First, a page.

Deputy Kevin McCarthy, the Republican leader in the House of Representatives, told Republican lawmakers in the days following the attack on the US Capitol on January 6, 2021, that former President Donald J. Trump had acknowledged that he had “some responsibility” for what had happened that day. new sound unveiled on friday.
The sound from The New York Times is part of a series of revelations about the private convictions of Republican leaders, Mr. Trump, in the days after his supporters attacked the Capitol.
Mr McCarthy’s claim would be the clearest indication so far that Mr Trump may have admitted a degree of guilt for the deadly crowd. The revelation comes at a time when congressional investigators are looking for evidence of Mr. Trump’s involvement in his supporters’ failed attempt to block official confirmation of his 2020 election loss.
“Let me be very clear to all of you, and I have said it very clearly to the President: He is responsible for his words and deeds,” McCarthy said during a conference call to Republicans in the House of Representatives on January 11. “No, if, or but.”
“I asked him personally today: Is he responsible for what happened?” said Mr McCarthy. “Does she feel bad about what happened? He told me that he had some responsibility for what had happened and would have to admit it. “
Mr Trump did not respond to a request for comment, but said in an interview with The Wall Street Journal on Friday that Mr McCarthy’s claim that he had accepted some responsibility for the attack was “untrue.”
The record of the meeting was obtained in a report for the forthcoming book “This Won’t Pass: Trump, Biden and the Battle for America’s Future.” The book, which details several private conversations between Republicans who derisively talk about the former president, quickly became a disgrace and a potential political problem for Mr. McCarthy.
The Times reported on Thursday that Mr McCarthy told his team leader that he would call Mr Trump and ask him to quit. McCarthy said he would tell Mr Trump about the impending resolution on impeachment: “I think it will work, and it would be my recommendation that you resign.”
Mr McCarthy called the report “completely untrue and incorrect” on Thursday, but the allegations were quickly refuted when The Times released a call record a few hours later. He repeated the lie on Friday and told reporters in Ridgecrest, California, “I never thought he should resign.”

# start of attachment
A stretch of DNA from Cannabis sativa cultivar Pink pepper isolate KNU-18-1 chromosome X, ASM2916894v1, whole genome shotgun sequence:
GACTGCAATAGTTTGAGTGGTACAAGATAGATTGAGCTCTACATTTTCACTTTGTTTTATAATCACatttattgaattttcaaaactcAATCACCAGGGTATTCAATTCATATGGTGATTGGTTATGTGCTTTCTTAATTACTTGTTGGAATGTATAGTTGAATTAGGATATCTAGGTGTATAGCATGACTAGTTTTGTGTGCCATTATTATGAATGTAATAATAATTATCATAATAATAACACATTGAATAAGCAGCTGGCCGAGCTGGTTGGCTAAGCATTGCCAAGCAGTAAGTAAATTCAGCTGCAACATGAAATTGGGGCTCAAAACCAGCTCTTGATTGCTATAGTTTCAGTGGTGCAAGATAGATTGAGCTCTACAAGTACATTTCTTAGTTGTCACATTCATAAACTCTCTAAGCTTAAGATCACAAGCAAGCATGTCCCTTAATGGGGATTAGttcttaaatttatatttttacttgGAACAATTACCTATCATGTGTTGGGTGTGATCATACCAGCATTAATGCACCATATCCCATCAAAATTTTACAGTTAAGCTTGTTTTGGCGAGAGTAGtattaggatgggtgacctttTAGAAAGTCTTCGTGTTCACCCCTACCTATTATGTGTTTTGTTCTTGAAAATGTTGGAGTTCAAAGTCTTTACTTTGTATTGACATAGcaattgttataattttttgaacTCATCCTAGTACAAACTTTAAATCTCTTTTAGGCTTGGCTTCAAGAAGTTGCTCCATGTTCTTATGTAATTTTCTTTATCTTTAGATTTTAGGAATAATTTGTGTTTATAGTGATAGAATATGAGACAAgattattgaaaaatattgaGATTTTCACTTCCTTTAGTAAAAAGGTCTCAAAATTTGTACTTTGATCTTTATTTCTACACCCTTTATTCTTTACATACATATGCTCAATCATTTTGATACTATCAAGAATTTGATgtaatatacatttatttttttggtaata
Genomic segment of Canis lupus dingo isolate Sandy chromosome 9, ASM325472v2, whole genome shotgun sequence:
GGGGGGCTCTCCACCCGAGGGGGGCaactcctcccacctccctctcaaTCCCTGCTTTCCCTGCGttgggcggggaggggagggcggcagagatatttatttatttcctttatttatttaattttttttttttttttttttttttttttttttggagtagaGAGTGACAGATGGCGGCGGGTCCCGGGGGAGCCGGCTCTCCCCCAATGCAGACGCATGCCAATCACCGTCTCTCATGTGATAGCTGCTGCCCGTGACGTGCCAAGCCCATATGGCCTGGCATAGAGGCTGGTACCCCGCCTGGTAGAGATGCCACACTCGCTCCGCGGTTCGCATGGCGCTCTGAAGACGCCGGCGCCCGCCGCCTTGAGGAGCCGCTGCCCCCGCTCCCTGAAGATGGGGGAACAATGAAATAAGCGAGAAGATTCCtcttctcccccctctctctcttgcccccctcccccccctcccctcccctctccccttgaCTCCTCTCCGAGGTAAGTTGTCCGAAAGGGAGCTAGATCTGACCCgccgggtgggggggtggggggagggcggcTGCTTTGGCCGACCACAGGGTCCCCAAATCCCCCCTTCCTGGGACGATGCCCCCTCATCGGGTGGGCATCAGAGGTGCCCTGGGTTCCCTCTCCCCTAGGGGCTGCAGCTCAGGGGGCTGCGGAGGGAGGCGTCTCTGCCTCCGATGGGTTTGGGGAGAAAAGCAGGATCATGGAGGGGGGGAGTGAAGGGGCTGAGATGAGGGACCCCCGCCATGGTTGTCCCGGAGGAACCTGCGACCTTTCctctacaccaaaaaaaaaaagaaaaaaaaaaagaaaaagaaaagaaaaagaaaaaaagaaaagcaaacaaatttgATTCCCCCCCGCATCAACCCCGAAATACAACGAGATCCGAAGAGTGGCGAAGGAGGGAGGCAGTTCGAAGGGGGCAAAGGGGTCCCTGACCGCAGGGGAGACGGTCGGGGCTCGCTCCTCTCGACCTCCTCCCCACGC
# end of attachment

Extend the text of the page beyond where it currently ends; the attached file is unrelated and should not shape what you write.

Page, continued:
The revelation of Mr. McCarthy’s dishonesty comes at a crucial moment in the long-planned rise of the 57-year-old Republican leader to power. The Californian is widely expected to become the next Speaker of the House if Republicans take control of the chamber after the mid-term elections, a result that strategists on both sides consider highly likely. However, he has long faced questions about his ability to run the unruly, ideologically fragmented flock of lawmakers who make up the Republican House of Representatives’ conference.
These lawmakers turned to Mr. Trump on Friday to guide his response. Mr. Trump and Mr. McCarthy spoke Thursday night about an interview first reported by The Washington Post.
In private, Mr. Trump enjoyed watching Mr. McCarthy’s misfortune, according to four people who spoke to him about the episode and asked for anonymity so they could discuss private conversations. In his view, the fact that Mr. McCarthy never asked him to resign and instead reaffirmed his allegiance only illustrated how the former president had squeezed his party, they said.
“I think it’s all a big compliment, honestly,” Trump told The Wall Street Journal.
The former and possibly future Republican standards holder often privately rejected Mr. McCarthy. And for Mr. Trump’s purposes, this could be useful if Mr. McCarthy continued as the Republican leader in the House of Representatives – but as a weakened figure even more closely dependent on Mr. Trump’s consent.